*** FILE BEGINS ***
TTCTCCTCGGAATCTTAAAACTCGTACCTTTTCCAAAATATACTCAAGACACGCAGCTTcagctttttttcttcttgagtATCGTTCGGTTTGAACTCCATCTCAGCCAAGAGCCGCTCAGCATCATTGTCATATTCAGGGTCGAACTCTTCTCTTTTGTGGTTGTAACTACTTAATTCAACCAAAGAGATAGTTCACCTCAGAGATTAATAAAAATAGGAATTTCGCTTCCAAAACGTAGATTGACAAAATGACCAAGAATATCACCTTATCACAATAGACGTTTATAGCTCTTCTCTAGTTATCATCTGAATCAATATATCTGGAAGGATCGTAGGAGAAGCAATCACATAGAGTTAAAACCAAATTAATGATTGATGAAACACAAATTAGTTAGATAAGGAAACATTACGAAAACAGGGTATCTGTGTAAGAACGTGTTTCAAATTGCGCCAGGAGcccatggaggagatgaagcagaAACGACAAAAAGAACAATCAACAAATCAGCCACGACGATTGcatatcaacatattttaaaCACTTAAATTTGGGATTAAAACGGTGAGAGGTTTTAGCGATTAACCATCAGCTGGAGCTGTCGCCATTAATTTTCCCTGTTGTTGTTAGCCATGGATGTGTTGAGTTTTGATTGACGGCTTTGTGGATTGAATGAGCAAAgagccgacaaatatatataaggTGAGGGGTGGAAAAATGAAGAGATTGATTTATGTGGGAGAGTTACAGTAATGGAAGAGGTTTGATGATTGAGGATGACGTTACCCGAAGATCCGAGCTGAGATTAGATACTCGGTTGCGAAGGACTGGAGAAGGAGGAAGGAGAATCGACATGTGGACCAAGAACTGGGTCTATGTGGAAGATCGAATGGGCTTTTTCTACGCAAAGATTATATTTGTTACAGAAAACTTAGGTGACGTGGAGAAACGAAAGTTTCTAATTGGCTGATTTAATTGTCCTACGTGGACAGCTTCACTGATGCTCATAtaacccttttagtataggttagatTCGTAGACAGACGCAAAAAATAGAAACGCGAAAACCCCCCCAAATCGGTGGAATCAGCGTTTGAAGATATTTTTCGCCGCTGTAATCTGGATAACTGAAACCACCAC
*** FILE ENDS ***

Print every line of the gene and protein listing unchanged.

TTCTCCTCGGAATCTTAAAACTCGTACCTTTTCCAAAATATACTCAAGACACGCAGCTTcagctttttttcttcttgagtATCGTTCGGTTTGAACTCCATCTCAGCCAAGAGCCGCTCAGCATCATTGTCATATTCAGGGTCGAACTCTTCTCTTTTGTGGTTGTAACTACTTAATTCAACCAAAGAGATAGTTCACCTCAGAGATTAATAAAAATAGGAATTTCGCTTCCAAAACGTAGATTGACAAAATGACCAAGAATATCACCTTATCACAATAGACGTTTATAGCTCTTCTCTAGTTATCATCTGAATCAATATATCTGGAAGGATCGTAGGAGAAGCAATCACATAGAGTTAAAACCAAATTAATGATTGATGAAACACAAATTAGTTAGATAAGGAAACATTACGAAAACAGGGTATCTGTGTAAGAACGTGTTTCAAATTGCGCCAGGAGcccatggaggagatgaagcagaAACGACAAAAAGAACAATCAACAAATCAGCCACGACGATTGcatatcaacatattttaaaCACTTAAATTTGGGATTAAAACGGTGAGAGGTTTTAGCGATTAACCATCAGCTGGAGCTGTCGCCATTAATTTTCCCTGTTGTTGTTAGCCATGGATGTGTTGAGTTTTGATTGACGGCTTTGTGGATTGAATGAGCAAAgagccgacaaatatatataaggTGAGGGGTGGAAAAATGAAGAGATTGATTTATGTGGGAGAGTTACAGTAATGGAAGAGGTTTGATGATTGAGGATGACGTTACCCGAAGATCCGAGCTGAGATTAGATACTCGGTTGCGAAGGACTGGAGAAGGAGGAAGGAGAATCGACATGTGGACCAAGAACTGGGTCTATGTGGAAGATCGAATGGGCTTTTTCTACGCAAAGATTATATTTGTTACAGAAAACTTAGGTGACGTGGAGAAACGAAAGTTTCTAATTGGCTGATTTAATTGTCCTACGTGGACAGCTTCACTGATGCTCATAtaacccttttagtataggttagatTCGTAGACAGACGCAAAAAATAGAAACGCGAAAACCCCCCCAAATCGGTGGAATCAGCGTTTGAAGATATTTTTCGCCGCTGTAATCTGGATAACTGAAACCACCAC